Reykjavik Open 2018: Adhiban Baskaran clinches title after holding Mustafa Yilmaz in final round

Aditya Pai

In the final round of the Reykjavik Open, India's Adhiban Baskaran held Turkish Grandmaster Mustafa Yilmaz to a draw to bag the title prize at the event. In the penultimate round, the Indian Grandmaster had beaten the top seed and his only co-leader in the tournament, Richard Rapport, making himself the sole leader. Grandmaster Yilmaz, who was half a point behind, was the only one who had a chance of winning the title. But for that to happen, he would have had to beat Adhiban in the finale. As for Adhiban, since he was already ahead in score, he only needed a draw.

Adhiban Baskaran. Image Courtesy: Fiona Steil-Antoni

Adhiban Baskaran. Image Courtesy: Fiona Steil-Antoni

Defeating Adhiban was not an easy task for Yilmaz. Not only was Adhiban higher rated than him, he had also shown great form throughout the event. In fact, Adhiban had scored five back-to-back victories until the penultimate round.

Yilmaz, who had the white pieces opened with the Queen's pawn. Adhiban answered in Queen's Gambit style, but the position eventually transposed into a Stonewall Dutch. As is typical for the opening, Yilmaz maintained a stronghold on the e5 square and soon several exchanges followed. Neither side secured any big advantage as such although Yilmaz did seem to have a slight edge in the middlegame. But Adhiban defended well and never let the position go out of hand. The players, therefore, decided to go for a draw by repetition by the 31st move.

After the game, Adhiban pointed out that it was his first time, playing in Reykjavik and he was very happy to have won the tournament on his very first try. He said he also wanted to win the tournament because Reykjavik is the resting place of Bobby Fischer. Also, this year's edition of the tournament was hosted as the "Bobby Fischer Memorial" marking the 10th death anniversary of the American chess legend who spent his final days in Reykjavik.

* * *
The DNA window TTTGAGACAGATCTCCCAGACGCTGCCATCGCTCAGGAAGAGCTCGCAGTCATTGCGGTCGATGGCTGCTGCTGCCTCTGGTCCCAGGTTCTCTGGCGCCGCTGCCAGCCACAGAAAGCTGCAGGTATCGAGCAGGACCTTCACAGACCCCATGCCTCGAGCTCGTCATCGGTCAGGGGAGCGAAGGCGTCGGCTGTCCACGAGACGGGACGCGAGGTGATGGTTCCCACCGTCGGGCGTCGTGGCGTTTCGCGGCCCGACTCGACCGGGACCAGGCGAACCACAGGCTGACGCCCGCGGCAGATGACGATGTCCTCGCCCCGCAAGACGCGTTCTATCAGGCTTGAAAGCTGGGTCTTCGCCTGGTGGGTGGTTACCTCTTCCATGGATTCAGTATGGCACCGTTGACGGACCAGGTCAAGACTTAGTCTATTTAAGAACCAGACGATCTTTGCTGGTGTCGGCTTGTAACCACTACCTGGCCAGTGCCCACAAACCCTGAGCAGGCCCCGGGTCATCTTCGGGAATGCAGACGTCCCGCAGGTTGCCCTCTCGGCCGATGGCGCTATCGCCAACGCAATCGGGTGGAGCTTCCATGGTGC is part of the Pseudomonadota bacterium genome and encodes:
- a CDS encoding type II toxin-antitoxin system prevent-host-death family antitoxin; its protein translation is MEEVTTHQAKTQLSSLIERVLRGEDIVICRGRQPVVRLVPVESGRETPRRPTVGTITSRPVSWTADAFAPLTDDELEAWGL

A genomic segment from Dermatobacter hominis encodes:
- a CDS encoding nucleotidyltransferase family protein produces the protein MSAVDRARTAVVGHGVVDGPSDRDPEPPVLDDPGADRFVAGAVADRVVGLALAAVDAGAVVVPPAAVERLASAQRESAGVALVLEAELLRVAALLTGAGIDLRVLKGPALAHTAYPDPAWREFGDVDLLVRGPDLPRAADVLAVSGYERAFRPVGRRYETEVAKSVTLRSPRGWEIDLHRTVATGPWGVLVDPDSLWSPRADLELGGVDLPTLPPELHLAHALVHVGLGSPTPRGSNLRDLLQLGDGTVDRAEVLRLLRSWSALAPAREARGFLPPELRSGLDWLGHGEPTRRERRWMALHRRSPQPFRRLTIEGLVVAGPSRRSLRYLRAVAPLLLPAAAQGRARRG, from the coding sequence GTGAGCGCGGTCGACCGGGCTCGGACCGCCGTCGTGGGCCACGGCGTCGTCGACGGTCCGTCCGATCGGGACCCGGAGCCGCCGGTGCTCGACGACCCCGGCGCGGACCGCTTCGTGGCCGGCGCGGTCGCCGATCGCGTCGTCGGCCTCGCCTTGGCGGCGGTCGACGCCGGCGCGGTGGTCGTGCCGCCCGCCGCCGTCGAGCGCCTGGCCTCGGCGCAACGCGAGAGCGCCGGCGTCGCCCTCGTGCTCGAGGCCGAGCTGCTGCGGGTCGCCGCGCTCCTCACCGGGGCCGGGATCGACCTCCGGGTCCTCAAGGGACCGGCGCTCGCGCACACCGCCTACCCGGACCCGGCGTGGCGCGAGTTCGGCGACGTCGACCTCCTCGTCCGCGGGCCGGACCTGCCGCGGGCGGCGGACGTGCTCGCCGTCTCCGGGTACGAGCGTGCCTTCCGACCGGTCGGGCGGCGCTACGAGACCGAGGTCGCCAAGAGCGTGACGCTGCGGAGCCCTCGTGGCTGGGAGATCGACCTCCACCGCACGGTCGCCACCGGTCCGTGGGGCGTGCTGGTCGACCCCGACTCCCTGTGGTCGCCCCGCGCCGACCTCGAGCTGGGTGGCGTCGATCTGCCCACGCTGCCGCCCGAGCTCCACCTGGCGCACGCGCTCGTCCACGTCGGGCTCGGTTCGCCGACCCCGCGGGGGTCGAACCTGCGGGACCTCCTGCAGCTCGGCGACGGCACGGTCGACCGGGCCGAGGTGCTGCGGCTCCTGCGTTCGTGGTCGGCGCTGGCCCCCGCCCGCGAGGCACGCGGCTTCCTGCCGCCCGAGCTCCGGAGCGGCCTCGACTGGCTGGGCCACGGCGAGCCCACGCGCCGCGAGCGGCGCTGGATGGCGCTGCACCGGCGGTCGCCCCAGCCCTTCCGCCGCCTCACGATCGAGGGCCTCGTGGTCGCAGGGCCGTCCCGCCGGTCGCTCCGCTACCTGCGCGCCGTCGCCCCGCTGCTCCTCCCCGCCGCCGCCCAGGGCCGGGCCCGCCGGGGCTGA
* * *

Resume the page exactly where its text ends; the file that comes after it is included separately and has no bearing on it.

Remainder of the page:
Another good result for India in the final round came from the third board where Grandmaster Vaibhav Suri was playing against the second seed of the tournament, Grandmaster Pavel Eljanov. The two opened with the Classical Variation of the Nimzo-Indian Defence. Suri not only got a slight edge out of the opening but also ahead in material as he had two minor pieces against his opponent's rook. As play progressed an endgame was reached where Suri had still maintained his material superiority but the limited number of pawns remaining on the board strongly alluded to a draw.

Suri, however, kept trying to win. Of course, he had nothing to lose. He had a slight material advantage in an otherwise drawn position. He could play on as long as he liked and take the draw if his attempts didn't lead him anywhere. The game went on for 143 moves, 52 moves after the last pawn move was made, when the game was declared a draw as per the 50 move rule. As per the rules of chess, a game is declared drawn if no pawn moves or captures have been made for 50 moves.

In another interesting encounter of the day, International Master Nihal Sarin, who had earned a Grandmaster norm in the tournament two rounds before the end of the event, was defeated by Maxime Lagarde. Nihal essayed the awfully drawish main line of the Berlin Defence with the black pieces. However, things did not go his way in this round. He failed to find the best moves in the ensuing endgame and gave his opponent a significant edge by the 25th move. As play progressed, Lagarde's far advanced pawn majority on the king side proved to be unstoppable for Nihal who resigned after white's 46th move.

The Indian other child prodigy in the fray, R Praggnanandhaa missed his Grandmaster norm in Reykjavik but finished the tournament on a high note beating compatriot Niranjan Navalgund. Praggnanandhaa had the white pieces in this game and went for the non-committal 1.Nf3 yet again. The game was fairly even for most part of the middle game but Navalgund fumbled on his 36th turn and allowed Praggnanandhaa to shatter his queenside pawn structure. Over the next few moves, Praggnanandhaa tried to exchange queens. But when Navalgund avoided trading queens, he found an ingenious way to trap the black monarch in a mating net by sacrificing a couple of pawns first and then a piece. On the 53rd move, Navalgund was forced to resign as the checkmate Praggnanandhaa looked threatening.